Since then other companies have come out with the gold bead, one of the first being Ruger with their Redhawk optional bead front sight and V rear. Freedom Arms also has their own version of the Express sight that works extremely well. We started putting the gold bead type front sight on our original Black Widow back in the late 80's so we weren't the first by any stretch of the imagination.
Be that as it may, it is our most popular type of sight for our hunting revolvers. A standard black front blade, in most of todays configurations, covers up 40 inches at 100 yards. If you have a deer, or an elk for that matter facing you at or near that range, then you have covered him up completely and it's a guessing game. The gold bead front sight is much smaller and obviously covers up less of the animal and targeting is much easier and much more precise. Plus with the V rear blade you don't have to worry about making sure the front blade is exactly centered between the edges of the notch. With the V rear you simply drop the bead down into the tapered notch. You can also sight the gun in with the spot you want to hit above the bead and still see the animal clearly. It is quick and it is almost, and I repeat, almost, foolproof.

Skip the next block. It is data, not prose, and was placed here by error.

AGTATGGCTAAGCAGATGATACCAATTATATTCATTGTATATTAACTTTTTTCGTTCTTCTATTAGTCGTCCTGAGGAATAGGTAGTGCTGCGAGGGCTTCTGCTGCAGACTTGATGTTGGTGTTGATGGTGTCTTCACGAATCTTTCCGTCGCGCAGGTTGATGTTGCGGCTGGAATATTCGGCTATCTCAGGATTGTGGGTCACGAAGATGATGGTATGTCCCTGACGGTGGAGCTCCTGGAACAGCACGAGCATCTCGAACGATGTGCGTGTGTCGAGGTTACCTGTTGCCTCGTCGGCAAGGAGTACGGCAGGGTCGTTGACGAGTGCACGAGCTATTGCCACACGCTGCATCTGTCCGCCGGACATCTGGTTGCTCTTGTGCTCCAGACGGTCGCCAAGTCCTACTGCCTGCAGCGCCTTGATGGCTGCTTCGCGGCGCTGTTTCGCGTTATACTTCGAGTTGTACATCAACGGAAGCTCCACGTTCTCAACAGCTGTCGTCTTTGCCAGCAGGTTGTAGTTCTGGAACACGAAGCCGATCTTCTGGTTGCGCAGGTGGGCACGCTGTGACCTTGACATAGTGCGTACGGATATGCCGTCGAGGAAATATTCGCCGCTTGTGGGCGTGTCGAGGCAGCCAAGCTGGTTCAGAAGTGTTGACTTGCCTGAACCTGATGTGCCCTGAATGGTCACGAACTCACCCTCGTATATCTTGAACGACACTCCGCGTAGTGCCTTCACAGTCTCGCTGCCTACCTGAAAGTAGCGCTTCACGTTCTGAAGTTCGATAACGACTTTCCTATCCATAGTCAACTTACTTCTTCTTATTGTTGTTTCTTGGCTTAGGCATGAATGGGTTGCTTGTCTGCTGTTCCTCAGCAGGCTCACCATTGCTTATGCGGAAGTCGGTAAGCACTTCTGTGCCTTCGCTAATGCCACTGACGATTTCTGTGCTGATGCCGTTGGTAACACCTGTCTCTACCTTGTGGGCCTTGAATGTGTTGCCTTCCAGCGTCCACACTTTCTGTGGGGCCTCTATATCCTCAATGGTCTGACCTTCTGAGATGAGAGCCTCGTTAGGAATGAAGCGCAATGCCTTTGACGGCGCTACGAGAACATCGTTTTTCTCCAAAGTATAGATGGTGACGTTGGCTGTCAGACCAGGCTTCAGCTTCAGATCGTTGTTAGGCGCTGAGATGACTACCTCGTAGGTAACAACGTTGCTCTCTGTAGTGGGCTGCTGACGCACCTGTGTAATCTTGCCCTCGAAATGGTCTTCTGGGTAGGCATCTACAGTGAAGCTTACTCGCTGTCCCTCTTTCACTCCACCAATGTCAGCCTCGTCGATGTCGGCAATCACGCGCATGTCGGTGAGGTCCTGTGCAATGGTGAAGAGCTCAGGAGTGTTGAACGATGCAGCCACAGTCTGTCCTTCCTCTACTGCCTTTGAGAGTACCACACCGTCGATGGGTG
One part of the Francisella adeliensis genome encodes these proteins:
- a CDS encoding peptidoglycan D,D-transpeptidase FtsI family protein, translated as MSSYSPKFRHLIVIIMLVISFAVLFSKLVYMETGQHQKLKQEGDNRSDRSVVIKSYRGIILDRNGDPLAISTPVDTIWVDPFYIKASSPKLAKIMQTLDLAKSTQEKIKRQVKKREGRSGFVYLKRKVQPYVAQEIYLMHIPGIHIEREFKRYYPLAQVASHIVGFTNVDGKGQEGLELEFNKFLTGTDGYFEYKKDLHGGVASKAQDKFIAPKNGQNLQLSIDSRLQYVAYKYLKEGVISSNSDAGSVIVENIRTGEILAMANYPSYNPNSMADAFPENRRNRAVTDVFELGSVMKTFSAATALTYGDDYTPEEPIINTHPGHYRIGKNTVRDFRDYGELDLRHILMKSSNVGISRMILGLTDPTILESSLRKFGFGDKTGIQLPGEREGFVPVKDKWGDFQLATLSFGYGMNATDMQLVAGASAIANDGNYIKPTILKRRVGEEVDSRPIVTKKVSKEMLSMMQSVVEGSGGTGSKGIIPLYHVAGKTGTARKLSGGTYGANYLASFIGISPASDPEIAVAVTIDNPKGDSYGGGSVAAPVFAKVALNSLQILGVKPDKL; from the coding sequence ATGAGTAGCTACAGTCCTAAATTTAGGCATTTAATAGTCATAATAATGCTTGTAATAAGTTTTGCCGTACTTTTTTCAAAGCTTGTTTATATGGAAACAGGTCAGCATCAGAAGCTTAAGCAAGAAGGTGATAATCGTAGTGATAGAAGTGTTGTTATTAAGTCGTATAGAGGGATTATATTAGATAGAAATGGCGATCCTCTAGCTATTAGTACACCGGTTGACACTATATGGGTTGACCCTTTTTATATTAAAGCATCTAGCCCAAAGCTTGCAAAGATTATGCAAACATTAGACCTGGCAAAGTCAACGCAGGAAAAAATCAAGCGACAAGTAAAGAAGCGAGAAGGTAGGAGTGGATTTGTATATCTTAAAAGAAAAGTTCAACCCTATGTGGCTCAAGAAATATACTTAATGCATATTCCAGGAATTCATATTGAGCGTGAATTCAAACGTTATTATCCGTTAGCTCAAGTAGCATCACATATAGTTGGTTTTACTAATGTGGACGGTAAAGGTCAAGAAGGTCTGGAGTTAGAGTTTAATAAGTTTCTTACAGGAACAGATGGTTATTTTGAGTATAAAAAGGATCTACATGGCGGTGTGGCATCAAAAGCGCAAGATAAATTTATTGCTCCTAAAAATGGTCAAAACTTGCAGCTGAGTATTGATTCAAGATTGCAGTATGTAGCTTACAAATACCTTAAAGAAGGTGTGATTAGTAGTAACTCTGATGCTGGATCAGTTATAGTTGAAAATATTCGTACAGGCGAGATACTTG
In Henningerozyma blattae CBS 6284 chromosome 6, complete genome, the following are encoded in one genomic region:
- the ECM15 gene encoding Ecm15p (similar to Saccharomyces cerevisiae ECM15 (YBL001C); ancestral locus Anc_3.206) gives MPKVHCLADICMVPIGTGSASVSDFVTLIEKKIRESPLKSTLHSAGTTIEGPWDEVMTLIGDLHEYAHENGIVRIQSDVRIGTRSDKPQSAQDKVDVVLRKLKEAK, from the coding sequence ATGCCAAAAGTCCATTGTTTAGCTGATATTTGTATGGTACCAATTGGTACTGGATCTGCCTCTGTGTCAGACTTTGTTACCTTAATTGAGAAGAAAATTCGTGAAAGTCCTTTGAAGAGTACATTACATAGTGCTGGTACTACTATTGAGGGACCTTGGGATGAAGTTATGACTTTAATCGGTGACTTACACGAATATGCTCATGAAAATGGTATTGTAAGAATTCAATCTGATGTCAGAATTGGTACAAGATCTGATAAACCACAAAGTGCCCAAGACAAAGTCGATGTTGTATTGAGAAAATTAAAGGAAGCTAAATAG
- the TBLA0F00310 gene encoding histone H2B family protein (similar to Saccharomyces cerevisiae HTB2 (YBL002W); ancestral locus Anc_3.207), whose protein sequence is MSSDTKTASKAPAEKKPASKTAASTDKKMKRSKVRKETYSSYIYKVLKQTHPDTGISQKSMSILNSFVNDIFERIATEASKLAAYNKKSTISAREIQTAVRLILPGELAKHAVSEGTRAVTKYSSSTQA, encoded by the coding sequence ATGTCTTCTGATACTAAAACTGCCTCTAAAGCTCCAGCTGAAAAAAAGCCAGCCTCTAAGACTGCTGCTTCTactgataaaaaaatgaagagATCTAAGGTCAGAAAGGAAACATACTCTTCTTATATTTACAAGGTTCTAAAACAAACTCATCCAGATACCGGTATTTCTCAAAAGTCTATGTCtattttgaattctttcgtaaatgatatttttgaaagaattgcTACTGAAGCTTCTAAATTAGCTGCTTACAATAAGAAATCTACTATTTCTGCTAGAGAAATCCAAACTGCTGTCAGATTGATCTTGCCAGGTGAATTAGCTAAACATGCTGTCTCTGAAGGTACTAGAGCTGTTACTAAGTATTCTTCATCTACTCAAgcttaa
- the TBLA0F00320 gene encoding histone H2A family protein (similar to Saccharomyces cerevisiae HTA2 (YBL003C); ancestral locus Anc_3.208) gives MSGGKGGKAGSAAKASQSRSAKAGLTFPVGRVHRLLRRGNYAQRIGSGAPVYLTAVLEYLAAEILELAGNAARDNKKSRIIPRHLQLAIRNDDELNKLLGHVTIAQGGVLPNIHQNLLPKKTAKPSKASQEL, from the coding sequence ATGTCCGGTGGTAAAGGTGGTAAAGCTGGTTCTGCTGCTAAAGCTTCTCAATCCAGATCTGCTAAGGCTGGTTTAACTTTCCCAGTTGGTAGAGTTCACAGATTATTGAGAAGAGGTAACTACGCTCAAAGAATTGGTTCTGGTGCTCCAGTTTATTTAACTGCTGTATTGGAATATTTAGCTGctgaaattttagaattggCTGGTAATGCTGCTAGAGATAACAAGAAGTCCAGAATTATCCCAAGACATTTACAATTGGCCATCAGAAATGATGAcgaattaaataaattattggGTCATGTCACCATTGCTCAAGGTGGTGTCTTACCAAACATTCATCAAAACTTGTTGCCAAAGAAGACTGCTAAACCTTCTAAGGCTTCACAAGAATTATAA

I have either the gold bead front sight or a scope on all my hunting revolvers. In my humble opinion, that is the only way to go. And with our interchangeable front blade system, you can have a red ramp blade on the gun (or a full black blade) for close up heavy brush hunting and switch to the gold bead for the long range stuff. The rear V blade is easily switched also.
I have had a lot of inquiry lately about which rests are the best for hunting in the field and I'll try to get to that in depth in the next Gun Notes.